This isn't an issue about what's "morally wrong". This is simply an issue on whether the policy does more good than harm.
Voter ID laws reduce voter turnout by thousands. There's only been 31 cases of voter fraud in 16 years.
It's doing a lot more harm than good and hence is an ineffective and bad policy.
Again, states that don't use this policy still have ways of checking voters. It's just these methods significantly increase turnout and there's no evidence it's resulting in any degree of significantly greater voter fraud.
Last edited by Rockydonovang on Nov 8th, 2017 at 11:36 PM
That is assuming that reducing voter turnout is inherently negative. If you can't even manage to get an ID then maybe you don't have your shit together enough for America to value your political insight tbh.
This is my main problem with democracy. We are leaning on the wisdom of the mob. Yet the vast majority of people are utterly unqualified to make any serious policy prescriptions concerning most/alot of the very complex issues that dominate American politics.
Like does the cashier at Walmart really have great insight on what our foreign policy should be? I know that sounds elitist as ****... but as I indicated earlier I count myself among the crowd of people who's input is probably not worthwhile/necessary in many many cases. The judge thing you mentioned is a perfect example of an area where I would be virtually clueless. Yet if I take the time to stand in line and vote for president, I'm probably going to fill the whole ballot out regardless.
LMAO, yes, less people participating in the activity that our form of government is fundamentally based on is always a bad thing.
But hey, let's play this game; "If you're passionate enough to vote despite the act potentially endangering your livelihood, your political insight should be valued!".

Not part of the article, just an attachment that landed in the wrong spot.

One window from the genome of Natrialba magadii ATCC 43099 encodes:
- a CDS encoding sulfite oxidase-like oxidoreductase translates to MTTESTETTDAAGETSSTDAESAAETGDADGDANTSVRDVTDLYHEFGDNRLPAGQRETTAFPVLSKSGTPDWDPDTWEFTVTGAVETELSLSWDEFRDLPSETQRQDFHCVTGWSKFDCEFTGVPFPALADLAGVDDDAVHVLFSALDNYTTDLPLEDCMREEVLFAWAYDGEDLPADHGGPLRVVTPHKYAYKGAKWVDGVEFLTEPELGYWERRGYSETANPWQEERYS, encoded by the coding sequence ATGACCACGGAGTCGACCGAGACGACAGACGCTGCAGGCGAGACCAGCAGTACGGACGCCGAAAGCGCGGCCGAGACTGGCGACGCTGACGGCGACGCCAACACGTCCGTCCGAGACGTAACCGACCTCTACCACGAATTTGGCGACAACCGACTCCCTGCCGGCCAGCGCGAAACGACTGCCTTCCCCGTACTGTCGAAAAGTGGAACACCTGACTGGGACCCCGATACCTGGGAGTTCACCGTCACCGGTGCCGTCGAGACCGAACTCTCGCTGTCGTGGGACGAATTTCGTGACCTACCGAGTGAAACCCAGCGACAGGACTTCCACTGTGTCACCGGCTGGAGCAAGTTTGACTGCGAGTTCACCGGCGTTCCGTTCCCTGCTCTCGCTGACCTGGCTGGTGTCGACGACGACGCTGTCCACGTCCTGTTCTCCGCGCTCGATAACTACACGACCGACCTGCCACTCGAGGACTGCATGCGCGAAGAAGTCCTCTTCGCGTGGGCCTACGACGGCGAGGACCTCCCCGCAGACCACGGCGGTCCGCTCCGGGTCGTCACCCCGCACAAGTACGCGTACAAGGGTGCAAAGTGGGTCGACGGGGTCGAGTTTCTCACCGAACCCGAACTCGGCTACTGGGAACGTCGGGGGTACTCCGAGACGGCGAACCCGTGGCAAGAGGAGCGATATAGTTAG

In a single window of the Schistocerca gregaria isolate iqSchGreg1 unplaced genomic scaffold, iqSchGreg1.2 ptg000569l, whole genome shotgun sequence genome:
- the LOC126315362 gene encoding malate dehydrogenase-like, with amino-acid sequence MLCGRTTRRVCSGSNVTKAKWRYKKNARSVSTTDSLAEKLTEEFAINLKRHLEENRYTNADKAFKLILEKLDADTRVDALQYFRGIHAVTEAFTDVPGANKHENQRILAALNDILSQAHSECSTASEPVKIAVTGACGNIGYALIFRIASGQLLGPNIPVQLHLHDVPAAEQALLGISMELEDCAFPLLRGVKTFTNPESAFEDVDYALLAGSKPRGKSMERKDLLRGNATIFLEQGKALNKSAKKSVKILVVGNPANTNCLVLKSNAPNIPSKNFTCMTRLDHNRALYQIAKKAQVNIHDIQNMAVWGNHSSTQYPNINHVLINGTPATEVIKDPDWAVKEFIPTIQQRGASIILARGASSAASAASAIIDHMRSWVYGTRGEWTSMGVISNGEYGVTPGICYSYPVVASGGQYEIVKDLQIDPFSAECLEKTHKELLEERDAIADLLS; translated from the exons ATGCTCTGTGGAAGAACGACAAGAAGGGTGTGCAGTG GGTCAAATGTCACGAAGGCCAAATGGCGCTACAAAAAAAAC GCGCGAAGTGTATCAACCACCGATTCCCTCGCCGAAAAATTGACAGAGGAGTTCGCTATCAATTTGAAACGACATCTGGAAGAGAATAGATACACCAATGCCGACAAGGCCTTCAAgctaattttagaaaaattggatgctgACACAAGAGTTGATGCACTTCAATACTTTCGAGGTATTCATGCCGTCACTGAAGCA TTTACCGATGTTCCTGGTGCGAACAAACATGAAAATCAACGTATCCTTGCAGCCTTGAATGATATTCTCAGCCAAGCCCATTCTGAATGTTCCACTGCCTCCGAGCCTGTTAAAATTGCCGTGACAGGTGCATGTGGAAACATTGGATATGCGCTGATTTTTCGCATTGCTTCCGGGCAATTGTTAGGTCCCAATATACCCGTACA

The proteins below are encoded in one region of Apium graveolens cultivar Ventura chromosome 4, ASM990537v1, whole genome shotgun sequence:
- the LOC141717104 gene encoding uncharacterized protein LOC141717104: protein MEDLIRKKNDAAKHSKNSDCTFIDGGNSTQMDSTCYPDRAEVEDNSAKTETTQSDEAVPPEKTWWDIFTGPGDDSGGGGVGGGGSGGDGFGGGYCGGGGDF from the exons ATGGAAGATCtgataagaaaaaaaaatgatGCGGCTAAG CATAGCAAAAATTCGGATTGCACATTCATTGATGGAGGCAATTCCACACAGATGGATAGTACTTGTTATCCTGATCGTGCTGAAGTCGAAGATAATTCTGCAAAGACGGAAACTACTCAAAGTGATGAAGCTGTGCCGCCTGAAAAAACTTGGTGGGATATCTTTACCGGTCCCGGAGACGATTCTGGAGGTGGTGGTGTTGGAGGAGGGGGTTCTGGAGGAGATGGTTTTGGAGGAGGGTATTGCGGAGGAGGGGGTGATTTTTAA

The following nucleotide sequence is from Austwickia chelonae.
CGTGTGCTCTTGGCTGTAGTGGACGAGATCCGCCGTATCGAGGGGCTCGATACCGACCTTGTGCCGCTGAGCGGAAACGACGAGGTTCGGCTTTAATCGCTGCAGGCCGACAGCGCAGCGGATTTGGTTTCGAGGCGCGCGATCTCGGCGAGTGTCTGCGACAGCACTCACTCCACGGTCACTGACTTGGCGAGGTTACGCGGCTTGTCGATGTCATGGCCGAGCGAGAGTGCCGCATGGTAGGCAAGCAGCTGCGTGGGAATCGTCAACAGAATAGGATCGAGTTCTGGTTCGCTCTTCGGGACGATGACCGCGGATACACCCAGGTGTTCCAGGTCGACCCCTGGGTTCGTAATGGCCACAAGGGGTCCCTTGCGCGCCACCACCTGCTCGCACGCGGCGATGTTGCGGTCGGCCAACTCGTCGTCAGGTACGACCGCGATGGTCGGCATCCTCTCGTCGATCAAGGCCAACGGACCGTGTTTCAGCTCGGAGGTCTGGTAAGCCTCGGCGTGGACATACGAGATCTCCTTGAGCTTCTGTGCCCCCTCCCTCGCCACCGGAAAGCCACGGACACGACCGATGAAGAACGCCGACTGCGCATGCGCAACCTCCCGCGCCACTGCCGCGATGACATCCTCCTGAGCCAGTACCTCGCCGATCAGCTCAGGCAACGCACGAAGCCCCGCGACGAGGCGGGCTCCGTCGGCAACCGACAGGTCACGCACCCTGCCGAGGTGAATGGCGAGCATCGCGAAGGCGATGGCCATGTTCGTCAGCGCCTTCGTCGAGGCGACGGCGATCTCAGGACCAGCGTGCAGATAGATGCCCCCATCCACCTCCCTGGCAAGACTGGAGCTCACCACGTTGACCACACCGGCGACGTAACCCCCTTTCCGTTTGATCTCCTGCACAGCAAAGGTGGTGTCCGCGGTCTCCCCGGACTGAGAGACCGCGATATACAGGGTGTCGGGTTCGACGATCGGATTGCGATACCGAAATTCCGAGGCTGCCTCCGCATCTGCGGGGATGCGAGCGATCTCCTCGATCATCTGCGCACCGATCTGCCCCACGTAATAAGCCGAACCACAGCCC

The government doesn't have any business basing policy over whose political insight they consider valuable. A democratic government is obligated to enact policy that results in the largest voter turnout.
You're also acting as if voter ID is easy to get for everyone, it isn't.
For one thing, applying for voter ID, costs money.
So already there's a huge red flag with a policy here that potentially prevents people from voting on the basis of how much money they make.
And this has some seriously negative repercussions. If those so impoverished aren't represented in out democracy, then there's little hope of their needs being addressed.
Not to mention voter ID laws also burden the disabled, young people, ect.
There's no grounds to argue this is good policy.
Last edited by Rockydonovang on Nov 8th, 2017 at 11:58 PM
Hm... while we're taking the logic to the extreme in order to make it seem absurd, perhaps you wouldn't mind answering this question?
Because I'm assuming these "other ways" involve some form of documentation proving your identity. Which then, also, would exclude the people who don't have said documents for whatever reason. And by your logic, this is an inherently bad thing as well. So why should ANY proof of identity be required to vote?
That's how fundamental principles work. You don't drop them when it's convenient, they have to be applied universally and can't be dropped because of some "end justifies the means bullsh!t".